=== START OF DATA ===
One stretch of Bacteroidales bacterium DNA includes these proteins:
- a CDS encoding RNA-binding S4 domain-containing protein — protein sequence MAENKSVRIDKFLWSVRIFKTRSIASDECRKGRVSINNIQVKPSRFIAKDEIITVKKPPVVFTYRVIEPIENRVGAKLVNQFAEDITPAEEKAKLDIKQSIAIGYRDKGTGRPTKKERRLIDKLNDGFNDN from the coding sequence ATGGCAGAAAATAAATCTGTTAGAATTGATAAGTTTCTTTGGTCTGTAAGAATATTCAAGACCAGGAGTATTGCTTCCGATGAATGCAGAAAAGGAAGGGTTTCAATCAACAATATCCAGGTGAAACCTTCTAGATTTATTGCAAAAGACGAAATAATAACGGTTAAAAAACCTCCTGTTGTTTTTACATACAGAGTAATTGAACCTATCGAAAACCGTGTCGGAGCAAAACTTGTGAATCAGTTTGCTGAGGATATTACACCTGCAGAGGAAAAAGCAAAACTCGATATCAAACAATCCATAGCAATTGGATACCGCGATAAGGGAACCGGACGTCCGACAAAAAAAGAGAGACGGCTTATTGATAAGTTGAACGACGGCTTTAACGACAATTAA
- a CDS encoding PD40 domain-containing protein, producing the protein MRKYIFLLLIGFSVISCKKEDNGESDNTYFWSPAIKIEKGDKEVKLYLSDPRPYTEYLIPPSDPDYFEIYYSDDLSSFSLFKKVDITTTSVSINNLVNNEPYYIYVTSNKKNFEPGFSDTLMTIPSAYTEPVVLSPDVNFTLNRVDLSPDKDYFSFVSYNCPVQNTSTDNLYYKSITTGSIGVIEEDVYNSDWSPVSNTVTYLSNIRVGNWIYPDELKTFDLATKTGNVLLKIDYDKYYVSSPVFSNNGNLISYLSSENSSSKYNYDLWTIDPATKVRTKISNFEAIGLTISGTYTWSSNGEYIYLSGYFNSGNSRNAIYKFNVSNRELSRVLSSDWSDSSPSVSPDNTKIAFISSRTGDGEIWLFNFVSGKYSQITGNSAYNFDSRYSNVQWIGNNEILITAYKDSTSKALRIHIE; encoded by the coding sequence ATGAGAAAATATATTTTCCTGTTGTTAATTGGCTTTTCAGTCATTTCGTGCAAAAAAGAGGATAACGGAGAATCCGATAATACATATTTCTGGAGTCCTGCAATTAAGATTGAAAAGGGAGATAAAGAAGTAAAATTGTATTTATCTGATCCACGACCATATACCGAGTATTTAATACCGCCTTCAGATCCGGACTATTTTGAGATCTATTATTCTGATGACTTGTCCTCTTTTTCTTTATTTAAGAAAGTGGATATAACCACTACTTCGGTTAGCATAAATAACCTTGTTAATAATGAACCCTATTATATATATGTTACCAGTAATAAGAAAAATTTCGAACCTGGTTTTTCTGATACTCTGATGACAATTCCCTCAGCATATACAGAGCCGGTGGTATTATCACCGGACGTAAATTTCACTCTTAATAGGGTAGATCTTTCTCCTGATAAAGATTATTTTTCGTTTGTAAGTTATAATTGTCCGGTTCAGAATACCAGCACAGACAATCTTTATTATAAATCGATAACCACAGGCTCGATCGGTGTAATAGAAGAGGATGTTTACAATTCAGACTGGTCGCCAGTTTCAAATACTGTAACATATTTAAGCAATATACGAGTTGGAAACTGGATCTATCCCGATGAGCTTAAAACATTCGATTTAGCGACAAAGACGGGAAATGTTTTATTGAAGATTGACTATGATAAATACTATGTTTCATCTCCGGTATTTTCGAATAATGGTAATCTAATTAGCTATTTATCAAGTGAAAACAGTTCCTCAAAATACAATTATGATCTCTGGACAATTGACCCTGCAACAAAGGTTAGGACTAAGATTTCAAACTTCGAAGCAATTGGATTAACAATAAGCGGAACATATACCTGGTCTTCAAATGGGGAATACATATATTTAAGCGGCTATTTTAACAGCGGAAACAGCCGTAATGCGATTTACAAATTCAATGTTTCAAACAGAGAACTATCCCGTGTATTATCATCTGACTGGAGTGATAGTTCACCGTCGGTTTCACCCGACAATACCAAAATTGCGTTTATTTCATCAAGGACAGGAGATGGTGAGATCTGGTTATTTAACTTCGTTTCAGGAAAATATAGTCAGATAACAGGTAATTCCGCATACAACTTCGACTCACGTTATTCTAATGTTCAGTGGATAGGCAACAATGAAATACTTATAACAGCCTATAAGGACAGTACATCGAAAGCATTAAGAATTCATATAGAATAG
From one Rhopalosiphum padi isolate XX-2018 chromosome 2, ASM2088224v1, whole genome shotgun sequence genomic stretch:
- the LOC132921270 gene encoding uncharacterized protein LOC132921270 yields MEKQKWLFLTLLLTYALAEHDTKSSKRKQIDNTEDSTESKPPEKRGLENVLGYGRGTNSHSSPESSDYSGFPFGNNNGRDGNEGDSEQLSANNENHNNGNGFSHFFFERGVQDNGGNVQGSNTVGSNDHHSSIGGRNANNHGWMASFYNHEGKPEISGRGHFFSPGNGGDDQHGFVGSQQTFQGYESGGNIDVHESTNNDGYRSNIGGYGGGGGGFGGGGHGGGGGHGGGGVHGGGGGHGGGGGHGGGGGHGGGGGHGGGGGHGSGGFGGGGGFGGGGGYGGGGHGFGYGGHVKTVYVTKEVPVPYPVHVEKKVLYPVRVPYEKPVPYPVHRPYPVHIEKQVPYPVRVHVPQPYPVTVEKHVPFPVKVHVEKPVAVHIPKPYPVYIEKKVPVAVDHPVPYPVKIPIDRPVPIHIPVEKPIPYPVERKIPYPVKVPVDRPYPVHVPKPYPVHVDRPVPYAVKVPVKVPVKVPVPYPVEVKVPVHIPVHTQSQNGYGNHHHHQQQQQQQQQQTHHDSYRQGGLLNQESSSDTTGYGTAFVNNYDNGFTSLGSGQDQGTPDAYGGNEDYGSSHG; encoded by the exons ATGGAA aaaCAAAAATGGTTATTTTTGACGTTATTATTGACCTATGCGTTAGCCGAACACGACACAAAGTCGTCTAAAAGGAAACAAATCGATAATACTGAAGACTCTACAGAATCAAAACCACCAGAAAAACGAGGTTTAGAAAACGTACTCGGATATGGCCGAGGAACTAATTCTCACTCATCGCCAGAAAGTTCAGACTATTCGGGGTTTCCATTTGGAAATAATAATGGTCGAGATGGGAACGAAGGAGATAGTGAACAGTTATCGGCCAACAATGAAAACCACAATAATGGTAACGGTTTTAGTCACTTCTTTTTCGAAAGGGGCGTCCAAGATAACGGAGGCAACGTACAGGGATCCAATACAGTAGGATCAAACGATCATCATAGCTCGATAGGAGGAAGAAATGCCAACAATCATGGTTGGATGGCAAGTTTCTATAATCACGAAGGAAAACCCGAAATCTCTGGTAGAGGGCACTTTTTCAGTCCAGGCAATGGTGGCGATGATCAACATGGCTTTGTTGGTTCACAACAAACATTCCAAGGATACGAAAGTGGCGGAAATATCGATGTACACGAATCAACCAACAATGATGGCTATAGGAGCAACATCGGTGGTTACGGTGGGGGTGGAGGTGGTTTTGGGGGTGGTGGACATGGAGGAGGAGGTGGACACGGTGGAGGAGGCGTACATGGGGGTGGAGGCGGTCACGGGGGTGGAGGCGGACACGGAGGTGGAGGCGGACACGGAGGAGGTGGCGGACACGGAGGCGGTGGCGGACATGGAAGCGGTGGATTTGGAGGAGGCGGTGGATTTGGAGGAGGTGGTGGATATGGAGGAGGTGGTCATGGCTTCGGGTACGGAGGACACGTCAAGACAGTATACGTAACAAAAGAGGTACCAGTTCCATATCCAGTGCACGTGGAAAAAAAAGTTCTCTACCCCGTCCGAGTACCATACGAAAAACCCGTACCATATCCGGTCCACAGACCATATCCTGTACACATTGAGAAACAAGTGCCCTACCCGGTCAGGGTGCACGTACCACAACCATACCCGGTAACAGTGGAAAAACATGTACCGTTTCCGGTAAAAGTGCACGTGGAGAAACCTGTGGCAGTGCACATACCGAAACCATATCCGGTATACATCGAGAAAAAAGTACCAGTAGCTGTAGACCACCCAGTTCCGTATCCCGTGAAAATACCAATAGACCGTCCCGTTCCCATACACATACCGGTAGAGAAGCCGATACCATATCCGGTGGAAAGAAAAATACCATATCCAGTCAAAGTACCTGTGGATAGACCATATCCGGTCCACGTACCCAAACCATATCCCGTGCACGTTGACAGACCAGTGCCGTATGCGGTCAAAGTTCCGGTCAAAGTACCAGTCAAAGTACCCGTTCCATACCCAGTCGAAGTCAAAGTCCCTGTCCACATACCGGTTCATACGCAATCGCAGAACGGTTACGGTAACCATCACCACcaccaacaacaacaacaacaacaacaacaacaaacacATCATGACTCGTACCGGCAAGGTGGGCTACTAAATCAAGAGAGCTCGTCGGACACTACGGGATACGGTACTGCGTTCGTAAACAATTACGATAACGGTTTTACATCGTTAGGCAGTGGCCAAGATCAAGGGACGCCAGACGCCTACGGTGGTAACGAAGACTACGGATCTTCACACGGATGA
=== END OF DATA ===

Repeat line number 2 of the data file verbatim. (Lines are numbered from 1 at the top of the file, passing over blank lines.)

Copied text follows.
- a CDS encoding RNA-binding S4 domain-containing protein — protein sequence MAENKSVRIDKFLWSVRIFKTRSIASDECRKGRVSINNIQVKPSRFIAKDEIITVKKPPVVFTYRVIEPIENRVGAKLVNQFAEDITPAEEKAKLDIKQSIAIGYRDKGTGRPTKKERRLIDKLNDGFNDN from the coding sequence ATGGCAGAAAATAAATCTGTTAGAATTGATAAGTTTCTTTGGTCTGTAAGAATATTCAAGACCAGGAGTATTGCTTCCGATGAATGCAGAAAAGGAAGGGTTTCAATCAACAATATCCAGGTGAAACCTTCTAGATTTATTGCAAAAGACGAAATAATAACGGTTAAAAAACCTCCTGTTGTTTTTACATACAGAGTAATTGAACCTATCGAAAACCGTGTCGGAGCAAAACTTGTGAATCAGTTTGCTGAGGATATTACACCTGCAGAGGAAAAAGCAAAACTCGATATCAAACAATCCATAGCAATTGGATACCGCGATAAGGGAACCGGACGTCCGACAAAAAAAGAGAGACGGCTTATTGATAAGTTGAACGACGGCTTTAACGACAATTAA